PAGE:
Technology has paved the way for convenience in every area of our lives, from our cars to our offices to our homes. But while we take advantage of all the possibilities technology offers, there are risks involved.
Often referred to as “the internet of things” or “the connected world,” the integration of wireless technology that runs our homes, alarm systems, thermostats, refrigerators, lights, vehicles and more can be easily hacked, according to the Better Business Bureau (BBB). While we’ve embraced this new technology, it has come with unintended consequences, such as the theft of personal and financial information in data breaches.
The BBB outlines various ways our technology can cause risk.
- Modern smart TVs have features that allow them to harvest information about our watching habits that can then be sold to third parties. One preventive tip involves disconnecting your television from the internet when it isn't being used.
- Computers have built-in cameras and microphones that hackers have managed to turn on in order to spy on unwitting victims. Security-conscious users routinely keep the camera covered when they're not using it.
- If you use a baby monitor, perhaps you’ve heard conversations and arguments coming from your neighbor's house. If so, that means they can probably hear you. High-tech baby monitors use your wireless routers and the internet to allow you to keep track of your residence when you're not at home. Unfortunately, the information sent over the internet is not encrypted. In other words, it can be intercepted.
- We can be tracked almost anywhere we go. Billboards, stores, malls and other locations can pick up your wifi signal, collect your information and share or sell it to other parties without revealing who will use it and how.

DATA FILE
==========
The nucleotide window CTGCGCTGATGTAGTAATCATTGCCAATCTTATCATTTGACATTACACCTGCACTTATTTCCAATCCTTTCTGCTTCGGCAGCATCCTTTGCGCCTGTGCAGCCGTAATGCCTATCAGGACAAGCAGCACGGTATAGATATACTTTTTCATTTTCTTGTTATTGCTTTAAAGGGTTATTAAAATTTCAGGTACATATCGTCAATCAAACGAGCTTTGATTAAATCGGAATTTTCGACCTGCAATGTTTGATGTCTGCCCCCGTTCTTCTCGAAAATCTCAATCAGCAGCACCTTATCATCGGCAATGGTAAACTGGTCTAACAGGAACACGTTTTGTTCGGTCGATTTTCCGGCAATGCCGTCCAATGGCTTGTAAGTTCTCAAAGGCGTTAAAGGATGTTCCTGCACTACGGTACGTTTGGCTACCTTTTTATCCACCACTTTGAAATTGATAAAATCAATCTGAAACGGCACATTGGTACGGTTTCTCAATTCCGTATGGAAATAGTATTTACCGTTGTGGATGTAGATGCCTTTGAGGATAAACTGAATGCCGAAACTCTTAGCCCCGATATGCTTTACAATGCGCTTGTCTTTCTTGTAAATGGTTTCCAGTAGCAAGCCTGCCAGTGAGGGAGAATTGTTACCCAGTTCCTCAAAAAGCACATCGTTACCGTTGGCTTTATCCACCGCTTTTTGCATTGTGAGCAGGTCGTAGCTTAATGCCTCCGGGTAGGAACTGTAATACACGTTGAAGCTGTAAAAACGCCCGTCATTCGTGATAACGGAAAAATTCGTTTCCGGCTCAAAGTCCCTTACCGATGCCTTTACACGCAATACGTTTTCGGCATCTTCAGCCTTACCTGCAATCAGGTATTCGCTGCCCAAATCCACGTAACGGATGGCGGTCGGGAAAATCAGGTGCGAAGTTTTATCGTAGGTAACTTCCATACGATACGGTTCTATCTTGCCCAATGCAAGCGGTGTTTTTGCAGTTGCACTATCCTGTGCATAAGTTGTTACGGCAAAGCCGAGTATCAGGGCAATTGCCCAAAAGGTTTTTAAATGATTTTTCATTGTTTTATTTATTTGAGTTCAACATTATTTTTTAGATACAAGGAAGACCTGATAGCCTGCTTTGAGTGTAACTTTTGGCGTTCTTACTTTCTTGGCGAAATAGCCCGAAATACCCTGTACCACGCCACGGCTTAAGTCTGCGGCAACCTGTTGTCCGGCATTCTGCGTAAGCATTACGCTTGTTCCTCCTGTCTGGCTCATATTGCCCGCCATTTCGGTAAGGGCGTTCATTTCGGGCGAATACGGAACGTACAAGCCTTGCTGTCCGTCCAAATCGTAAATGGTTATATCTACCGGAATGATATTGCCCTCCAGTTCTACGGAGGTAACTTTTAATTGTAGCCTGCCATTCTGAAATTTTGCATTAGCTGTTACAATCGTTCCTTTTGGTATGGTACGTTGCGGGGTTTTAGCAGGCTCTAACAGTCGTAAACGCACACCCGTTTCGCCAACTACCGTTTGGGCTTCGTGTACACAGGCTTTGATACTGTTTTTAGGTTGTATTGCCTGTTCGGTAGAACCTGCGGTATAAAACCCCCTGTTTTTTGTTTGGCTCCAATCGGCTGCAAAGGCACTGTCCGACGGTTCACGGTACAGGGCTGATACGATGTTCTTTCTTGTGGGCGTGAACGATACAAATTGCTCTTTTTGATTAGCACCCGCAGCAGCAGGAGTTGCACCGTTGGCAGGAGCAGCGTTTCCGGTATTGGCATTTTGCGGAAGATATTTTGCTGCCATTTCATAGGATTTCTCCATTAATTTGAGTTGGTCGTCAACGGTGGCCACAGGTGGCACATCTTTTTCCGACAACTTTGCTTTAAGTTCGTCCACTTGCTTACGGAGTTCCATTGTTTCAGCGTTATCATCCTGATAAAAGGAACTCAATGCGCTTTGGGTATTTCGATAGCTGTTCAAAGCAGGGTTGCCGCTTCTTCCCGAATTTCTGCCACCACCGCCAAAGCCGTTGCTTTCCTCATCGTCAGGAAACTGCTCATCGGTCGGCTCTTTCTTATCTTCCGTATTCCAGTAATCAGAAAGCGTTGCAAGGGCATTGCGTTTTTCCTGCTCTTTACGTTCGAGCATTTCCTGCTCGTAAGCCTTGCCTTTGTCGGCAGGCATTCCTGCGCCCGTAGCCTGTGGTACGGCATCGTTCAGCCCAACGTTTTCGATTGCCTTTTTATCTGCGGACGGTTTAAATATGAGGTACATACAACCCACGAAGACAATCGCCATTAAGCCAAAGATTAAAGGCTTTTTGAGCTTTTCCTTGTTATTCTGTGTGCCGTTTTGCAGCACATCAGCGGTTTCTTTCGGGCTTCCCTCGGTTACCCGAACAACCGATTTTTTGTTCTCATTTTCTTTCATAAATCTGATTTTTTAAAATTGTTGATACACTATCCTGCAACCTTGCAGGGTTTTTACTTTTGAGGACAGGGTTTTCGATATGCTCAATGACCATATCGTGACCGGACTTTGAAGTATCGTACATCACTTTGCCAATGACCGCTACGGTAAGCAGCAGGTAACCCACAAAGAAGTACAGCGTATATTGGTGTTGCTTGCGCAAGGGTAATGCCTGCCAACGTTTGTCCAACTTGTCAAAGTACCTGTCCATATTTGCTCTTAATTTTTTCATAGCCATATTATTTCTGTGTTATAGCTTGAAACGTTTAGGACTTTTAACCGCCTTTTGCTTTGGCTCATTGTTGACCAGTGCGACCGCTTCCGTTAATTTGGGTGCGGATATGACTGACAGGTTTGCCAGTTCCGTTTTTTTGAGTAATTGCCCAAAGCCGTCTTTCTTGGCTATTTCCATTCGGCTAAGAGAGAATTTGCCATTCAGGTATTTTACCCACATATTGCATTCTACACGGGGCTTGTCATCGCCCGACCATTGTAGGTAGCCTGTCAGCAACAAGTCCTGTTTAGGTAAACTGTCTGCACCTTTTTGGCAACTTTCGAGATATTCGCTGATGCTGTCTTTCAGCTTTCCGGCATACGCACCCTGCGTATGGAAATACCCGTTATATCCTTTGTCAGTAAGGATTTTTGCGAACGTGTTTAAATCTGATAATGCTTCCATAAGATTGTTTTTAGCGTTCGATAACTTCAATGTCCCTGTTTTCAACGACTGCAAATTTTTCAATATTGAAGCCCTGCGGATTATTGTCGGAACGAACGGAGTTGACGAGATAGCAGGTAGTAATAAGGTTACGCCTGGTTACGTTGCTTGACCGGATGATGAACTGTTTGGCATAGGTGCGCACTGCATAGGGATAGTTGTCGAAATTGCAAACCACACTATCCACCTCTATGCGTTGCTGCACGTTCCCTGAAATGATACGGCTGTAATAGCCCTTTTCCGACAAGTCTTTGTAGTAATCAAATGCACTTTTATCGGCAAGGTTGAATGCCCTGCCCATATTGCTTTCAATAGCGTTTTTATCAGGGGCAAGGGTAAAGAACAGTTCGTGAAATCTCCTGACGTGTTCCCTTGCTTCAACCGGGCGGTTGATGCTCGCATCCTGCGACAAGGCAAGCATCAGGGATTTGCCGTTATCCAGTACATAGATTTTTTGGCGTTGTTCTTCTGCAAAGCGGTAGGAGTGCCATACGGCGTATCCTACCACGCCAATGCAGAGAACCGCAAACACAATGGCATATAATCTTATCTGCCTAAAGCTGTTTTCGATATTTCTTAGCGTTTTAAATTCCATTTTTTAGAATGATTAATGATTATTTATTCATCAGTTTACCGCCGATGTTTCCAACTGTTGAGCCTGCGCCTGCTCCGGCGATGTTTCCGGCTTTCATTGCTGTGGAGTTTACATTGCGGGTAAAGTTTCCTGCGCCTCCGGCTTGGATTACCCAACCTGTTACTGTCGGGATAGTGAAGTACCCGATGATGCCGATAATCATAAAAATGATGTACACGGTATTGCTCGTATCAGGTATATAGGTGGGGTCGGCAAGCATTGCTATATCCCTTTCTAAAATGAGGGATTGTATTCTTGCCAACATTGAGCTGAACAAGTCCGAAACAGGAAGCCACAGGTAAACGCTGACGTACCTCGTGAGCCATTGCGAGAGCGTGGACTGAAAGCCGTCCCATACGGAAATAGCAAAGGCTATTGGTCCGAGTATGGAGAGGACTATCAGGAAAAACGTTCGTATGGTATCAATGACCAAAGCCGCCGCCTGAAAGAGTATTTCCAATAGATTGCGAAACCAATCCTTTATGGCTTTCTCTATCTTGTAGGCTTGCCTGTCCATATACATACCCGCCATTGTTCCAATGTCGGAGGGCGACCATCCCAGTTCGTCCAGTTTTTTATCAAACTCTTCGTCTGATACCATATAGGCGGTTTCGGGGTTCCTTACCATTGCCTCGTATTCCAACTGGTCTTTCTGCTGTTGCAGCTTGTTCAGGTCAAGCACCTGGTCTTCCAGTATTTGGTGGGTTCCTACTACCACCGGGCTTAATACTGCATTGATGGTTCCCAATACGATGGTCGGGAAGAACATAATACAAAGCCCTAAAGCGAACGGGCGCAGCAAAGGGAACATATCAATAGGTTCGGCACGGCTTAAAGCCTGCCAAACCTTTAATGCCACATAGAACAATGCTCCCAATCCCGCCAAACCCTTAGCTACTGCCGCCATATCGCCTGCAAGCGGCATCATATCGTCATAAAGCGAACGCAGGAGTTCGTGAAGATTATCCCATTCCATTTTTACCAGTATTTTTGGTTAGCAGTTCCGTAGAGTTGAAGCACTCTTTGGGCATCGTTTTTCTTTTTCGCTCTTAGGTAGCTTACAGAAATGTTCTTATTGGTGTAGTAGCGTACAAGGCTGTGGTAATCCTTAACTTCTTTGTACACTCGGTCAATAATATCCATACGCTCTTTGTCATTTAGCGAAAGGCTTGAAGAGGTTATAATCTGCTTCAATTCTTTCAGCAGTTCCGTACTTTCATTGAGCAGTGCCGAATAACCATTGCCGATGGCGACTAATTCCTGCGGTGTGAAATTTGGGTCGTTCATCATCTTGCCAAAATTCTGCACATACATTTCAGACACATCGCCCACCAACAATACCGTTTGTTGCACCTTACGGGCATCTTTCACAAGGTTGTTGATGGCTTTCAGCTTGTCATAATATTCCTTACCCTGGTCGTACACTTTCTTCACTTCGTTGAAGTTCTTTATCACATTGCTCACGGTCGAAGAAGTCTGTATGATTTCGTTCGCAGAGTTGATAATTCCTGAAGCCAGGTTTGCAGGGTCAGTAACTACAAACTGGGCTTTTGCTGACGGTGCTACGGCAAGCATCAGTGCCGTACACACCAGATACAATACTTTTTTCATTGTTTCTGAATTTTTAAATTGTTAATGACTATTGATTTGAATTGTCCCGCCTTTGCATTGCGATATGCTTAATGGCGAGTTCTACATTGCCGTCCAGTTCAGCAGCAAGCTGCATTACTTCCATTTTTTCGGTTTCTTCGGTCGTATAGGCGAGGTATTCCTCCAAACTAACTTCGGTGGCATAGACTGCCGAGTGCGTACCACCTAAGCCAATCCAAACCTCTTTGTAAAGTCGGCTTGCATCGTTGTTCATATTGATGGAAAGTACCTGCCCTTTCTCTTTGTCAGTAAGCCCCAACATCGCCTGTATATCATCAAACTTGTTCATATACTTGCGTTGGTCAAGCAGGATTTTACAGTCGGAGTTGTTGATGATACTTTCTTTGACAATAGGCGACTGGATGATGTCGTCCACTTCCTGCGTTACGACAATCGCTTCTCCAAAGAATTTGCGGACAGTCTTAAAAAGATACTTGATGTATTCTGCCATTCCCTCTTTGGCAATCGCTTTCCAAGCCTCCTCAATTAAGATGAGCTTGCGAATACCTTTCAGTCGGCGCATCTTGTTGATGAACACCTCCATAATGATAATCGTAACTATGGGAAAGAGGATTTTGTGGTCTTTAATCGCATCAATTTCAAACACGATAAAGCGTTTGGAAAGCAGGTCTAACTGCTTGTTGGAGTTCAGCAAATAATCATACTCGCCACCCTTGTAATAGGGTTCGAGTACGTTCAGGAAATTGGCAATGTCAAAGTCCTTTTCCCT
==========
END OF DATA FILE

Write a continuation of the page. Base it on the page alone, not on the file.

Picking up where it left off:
- Smart car entertainment centers can be hacked, allowing access to remotely steer, accelerate or hit your car's brakes. Headlights and other systems can also be infiltrated as well.
- Wireless and internet connections can operate security cameras, lights, alarm systems, thermostats and door locks. In the wrong hands, these capabilities would be extremely dangerous.
The best way to secure your newly-connected world, says the BBB, is to research as much as you can, contact a manufacturer if you have any security questions or concerns, and ensure that you change the passwords on your wireless routers and all of your smart devices, rather than leaving the default password. Not only can default passwords for devices easily be found online, but they can be used to compromise your personal and financial information.
The best defense is to understand how these new devices work and what we can do to make them as safe as possible from the prying eyes of hackers.
For more tips to keep your technology devices from being infiltrated by hackers, contact me today.
Source: The Connecticut Better Business Bureau
Published with permission from RISMedia.